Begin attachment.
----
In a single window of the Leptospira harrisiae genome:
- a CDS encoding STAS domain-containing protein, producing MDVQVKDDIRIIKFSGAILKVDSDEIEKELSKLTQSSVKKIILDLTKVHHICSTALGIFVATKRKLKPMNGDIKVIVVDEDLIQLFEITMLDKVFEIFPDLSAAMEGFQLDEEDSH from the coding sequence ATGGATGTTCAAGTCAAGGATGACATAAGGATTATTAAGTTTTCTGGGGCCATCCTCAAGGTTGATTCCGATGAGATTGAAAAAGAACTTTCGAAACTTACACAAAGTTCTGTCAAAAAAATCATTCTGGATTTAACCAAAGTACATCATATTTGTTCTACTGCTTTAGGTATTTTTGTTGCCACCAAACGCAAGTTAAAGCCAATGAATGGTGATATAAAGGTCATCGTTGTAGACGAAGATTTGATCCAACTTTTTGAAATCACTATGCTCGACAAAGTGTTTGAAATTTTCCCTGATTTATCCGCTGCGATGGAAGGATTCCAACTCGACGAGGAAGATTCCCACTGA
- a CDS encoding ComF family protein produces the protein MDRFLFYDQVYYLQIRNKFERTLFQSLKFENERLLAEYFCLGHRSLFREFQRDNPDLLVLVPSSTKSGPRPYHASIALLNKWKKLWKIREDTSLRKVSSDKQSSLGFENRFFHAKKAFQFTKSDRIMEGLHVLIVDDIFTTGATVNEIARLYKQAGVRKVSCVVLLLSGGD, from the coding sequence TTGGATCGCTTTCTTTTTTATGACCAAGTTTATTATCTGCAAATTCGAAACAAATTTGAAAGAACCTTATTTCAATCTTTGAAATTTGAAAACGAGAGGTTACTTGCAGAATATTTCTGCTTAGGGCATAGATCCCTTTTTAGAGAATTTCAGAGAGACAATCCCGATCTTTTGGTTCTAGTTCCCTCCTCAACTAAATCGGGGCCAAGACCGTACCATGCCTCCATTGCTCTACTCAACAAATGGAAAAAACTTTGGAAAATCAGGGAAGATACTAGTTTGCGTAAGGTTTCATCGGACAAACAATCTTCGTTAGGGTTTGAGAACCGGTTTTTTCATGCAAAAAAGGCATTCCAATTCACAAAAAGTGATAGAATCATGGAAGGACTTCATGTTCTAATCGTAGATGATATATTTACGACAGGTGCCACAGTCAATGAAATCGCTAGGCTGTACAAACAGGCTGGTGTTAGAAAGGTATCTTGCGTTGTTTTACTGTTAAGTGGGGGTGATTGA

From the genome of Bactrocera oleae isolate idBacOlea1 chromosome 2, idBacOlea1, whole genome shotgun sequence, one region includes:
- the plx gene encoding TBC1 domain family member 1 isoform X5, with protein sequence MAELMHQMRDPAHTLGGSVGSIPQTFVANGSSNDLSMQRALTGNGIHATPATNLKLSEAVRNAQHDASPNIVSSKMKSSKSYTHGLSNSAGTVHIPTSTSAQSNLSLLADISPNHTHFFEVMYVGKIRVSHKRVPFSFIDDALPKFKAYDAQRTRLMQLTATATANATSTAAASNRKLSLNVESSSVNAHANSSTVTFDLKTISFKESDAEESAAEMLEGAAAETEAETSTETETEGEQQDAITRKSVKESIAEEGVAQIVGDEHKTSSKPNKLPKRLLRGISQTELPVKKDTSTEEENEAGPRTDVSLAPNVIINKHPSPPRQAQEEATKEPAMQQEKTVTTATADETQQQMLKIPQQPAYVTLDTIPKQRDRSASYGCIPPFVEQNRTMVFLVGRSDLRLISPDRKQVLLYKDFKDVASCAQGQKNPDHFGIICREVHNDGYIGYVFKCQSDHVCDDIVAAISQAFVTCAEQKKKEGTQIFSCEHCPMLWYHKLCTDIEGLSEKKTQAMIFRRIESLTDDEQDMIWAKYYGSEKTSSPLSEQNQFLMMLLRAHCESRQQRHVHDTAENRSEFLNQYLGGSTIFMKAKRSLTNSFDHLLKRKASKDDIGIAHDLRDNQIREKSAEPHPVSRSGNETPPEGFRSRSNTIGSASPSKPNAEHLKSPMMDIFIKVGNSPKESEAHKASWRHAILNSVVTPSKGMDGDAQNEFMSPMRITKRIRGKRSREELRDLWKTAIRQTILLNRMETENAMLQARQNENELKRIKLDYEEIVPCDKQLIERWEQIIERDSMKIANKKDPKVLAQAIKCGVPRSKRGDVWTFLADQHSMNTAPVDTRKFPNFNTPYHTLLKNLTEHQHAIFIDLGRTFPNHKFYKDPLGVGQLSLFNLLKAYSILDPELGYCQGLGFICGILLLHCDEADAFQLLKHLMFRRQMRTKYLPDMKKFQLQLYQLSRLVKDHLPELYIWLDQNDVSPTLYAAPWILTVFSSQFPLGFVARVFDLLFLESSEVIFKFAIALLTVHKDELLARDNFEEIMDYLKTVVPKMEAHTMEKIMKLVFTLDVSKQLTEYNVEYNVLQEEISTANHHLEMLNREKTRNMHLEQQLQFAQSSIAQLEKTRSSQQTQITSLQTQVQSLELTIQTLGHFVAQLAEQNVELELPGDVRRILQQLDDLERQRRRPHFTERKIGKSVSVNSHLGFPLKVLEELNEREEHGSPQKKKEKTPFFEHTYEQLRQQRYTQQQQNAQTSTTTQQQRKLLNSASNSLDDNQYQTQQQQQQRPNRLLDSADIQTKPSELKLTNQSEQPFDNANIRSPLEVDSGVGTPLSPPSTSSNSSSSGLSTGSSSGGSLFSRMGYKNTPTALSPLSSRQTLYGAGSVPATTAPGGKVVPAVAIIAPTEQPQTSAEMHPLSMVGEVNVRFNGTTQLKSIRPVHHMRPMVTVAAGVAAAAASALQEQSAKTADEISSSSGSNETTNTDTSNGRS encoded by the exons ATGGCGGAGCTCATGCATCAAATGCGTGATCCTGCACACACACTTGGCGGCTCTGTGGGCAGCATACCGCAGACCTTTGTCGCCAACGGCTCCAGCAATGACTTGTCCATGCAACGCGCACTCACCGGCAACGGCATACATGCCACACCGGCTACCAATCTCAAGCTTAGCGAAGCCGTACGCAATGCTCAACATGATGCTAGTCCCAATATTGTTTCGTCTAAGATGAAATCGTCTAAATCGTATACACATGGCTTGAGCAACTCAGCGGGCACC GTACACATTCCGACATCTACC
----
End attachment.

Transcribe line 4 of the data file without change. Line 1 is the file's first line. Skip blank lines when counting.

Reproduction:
From the genome of Bactrocera oleae isolate idBacOlea1 chromosome 2, idBacOlea1, whole genome shotgun sequence, one region includes: